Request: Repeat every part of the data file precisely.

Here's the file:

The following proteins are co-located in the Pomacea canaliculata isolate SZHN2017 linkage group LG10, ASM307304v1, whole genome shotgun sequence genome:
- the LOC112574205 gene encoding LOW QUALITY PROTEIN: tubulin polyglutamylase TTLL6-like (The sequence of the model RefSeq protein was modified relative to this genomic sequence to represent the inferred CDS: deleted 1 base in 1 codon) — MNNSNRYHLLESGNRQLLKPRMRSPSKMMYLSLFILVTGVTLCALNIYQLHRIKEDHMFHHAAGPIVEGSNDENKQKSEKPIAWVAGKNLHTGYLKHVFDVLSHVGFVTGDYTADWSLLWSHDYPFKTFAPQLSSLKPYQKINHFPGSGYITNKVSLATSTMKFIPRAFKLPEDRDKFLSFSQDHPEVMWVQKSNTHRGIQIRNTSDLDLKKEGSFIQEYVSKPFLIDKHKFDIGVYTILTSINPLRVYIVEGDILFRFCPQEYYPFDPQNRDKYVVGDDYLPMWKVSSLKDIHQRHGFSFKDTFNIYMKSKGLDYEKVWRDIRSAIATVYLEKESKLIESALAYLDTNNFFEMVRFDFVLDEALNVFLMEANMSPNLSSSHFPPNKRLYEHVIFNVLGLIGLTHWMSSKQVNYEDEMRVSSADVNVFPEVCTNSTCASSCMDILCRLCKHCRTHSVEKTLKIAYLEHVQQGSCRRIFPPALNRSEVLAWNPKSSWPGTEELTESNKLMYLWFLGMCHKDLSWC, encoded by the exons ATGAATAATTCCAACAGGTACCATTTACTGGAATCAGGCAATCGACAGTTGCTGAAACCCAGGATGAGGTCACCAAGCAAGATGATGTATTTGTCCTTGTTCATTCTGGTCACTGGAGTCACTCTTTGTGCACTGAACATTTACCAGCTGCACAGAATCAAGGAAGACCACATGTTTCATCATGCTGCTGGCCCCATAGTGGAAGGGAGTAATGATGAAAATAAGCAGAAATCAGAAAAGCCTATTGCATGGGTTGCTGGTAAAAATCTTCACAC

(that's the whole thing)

The following proteins are co-located in the Pomacea canaliculata isolate SZHN2017 linkage group LG10, ASM307304v1, whole genome shotgun sequence genome:
- the LOC112574205 gene encoding LOW QUALITY PROTEIN: tubulin polyglutamylase TTLL6-like (The sequence of the model RefSeq protein was modified relative to this genomic sequence to represent the inferred CDS: deleted 1 base in 1 codon) — MNNSNRYHLLESGNRQLLKPRMRSPSKMMYLSLFILVTGVTLCALNIYQLHRIKEDHMFHHAAGPIVEGSNDENKQKSEKPIAWVAGKNLHTGYLKHVFDVLSHVGFVTGDYTADWSLLWSHDYPFKTFAPQLSSLKPYQKINHFPGSGYITNKVSLATSTMKFIPRAFKLPEDRDKFLSFSQDHPEVMWVQKSNTHRGIQIRNTSDLDLKKEGSFIQEYVSKPFLIDKHKFDIGVYTILTSINPLRVYIVEGDILFRFCPQEYYPFDPQNRDKYVVGDDYLPMWKVSSLKDIHQRHGFSFKDTFNIYMKSKGLDYEKVWRDIRSAIATVYLEKESKLIESALAYLDTNNFFEMVRFDFVLDEALNVFLMEANMSPNLSSSHFPPNKRLYEHVIFNVLGLIGLTHWMSSKQVNYEDEMRVSSADVNVFPEVCTNSTCASSCMDILCRLCKHCRTHSVEKTLKIAYLEHVQQGSCRRIFPPALNRSEVLAWNPKSSWPGTEELTESNKLMYLWFLGMCHKDLSWC, encoded by the exons ATGAATAATTCCAACAGGTACCATTTACTGGAATCAGGCAATCGACAGTTGCTGAAACCCAGGATGAGGTCACCAAGCAAGATGATGTATTTGTCCTTGTTCATTCTGGTCACTGGAGTCACTCTTTGTGCACTGAACATTTACCAGCTGCACAGAATCAAGGAAGACCACATGTTTCATCATGCTGCTGGCCCCATAGTGGAAGGGAGTAATGATGAAAATAAGCAGAAATCAGAAAAGCCTATTGCATGGGTTGCTGGTAAAAATCTTCACAC